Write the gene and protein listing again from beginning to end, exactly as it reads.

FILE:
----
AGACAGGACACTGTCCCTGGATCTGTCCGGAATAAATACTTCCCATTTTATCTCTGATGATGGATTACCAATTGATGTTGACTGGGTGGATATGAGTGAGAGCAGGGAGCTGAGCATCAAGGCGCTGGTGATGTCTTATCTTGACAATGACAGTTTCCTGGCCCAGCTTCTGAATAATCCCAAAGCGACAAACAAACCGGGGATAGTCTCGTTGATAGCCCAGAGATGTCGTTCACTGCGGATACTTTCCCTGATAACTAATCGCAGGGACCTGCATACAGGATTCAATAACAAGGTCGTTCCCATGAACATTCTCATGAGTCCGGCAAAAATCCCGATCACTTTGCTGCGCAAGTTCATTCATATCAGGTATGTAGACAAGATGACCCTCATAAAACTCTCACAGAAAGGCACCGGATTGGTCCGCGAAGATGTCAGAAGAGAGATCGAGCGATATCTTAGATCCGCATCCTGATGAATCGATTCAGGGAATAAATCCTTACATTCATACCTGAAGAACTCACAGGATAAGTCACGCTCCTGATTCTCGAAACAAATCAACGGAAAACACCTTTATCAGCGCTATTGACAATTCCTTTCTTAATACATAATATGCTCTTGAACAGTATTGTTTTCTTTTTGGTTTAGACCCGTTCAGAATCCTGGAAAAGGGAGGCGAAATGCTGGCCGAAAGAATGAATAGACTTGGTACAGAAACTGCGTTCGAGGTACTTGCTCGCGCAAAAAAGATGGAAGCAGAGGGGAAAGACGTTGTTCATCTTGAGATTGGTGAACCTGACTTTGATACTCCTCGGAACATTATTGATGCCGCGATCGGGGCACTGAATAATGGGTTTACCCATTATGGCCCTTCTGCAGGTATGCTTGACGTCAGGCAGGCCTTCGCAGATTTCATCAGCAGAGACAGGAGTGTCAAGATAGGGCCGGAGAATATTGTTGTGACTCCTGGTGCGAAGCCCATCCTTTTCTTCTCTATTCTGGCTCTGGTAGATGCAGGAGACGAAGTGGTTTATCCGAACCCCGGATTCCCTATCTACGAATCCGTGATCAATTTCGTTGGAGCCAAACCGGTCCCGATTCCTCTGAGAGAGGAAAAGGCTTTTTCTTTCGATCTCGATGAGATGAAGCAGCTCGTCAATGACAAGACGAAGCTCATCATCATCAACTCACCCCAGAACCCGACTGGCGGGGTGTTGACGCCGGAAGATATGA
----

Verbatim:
AGACAGGACACTGTCCCTGGATCTGTCCGGAATAAATACTTCCCATTTTATCTCTGATGATGGATTACCAATTGATGTTGACTGGGTGGATATGAGTGAGAGCAGGGAGCTGAGCATCAAGGCGCTGGTGATGTCTTATCTTGACAATGACAGTTTCCTGGCCCAGCTTCTGAATAATCCCAAAGCGACAAACAAACCGGGGATAGTCTCGTTGATAGCCCAGAGATGTCGTTCACTGCGGATACTTTCCCTGATAACTAATCGCAGGGACCTGCATACAGGATTCAATAACAAGGTCGTTCCCATGAACATTCTCATGAGTCCGGCAAAAATCCCGATCACTTTGCTGCGCAAGTTCATTCATATCAGGTATGTAGACAAGATGACCCTCATAAAACTCTCACAGAAAGGCACCGGATTGGTCCGCGAAGATGTCAGAAGAGAGATCGAGCGATATCTTAGATCCGCATCCTGATGAATCGATTCAGGGAATAAATCCTTACATTCATACCTGAAGAACTCACAGGATAAGTCACGCTCCTGATTCTCGAAACAAATCAACGGAAAACACCTTTATCAGCGCTATTGACAATTCCTTTCTTAATACATAATATGCTCTTGAACAGTATTGTTTTCTTTTTGGTTTAGACCCGTTCAGAATCCTGGAAAAGGGAGGCGAAATGCTGGCCGAAAGAATGAATAGACTTGGTACAGAAACTGCGTTCGAGGTACTTGCTCGCGCAAAAAAGATGGAAGCAGAGGGGAAAGACGTTGTTCATCTTGAGATTGGTGAACCTGACTTTGATACTCCTCGGAACATTATTGATGCCGCGATCGGGGCACTGAATAATGGGTTTACCCATTATGGCCCTTCTGCAGGTATGCTTGACGTCAGGCAGGCCTTCGCAGATTTCATCAGCAGAGACAGGAGTGTCAAGATAGGGCCGGAGAATATTGTTGTGACTCCTGGTGCGAAGCCCATCCTTTTCTTCTCTATTCTGGCTCTGGTAGATGCAGGAGACGAAGTGGTTTATCCGAACCCCGGATTCCCTATCTACGAATCCGTGATCAATTTCGTTGGAGCCAAACCGGTCCCGATTCCTCTGAGAGAGGAAAAGGCTTTTTCTTTCGATCTCGATGAGATGAAGCAGCTCGTCAATGACAAGACGAAGCTCATCATCATCAACTCACCCCAGAACCCGACTGGCGGGGTGTTGACGCCGGAAGATATGA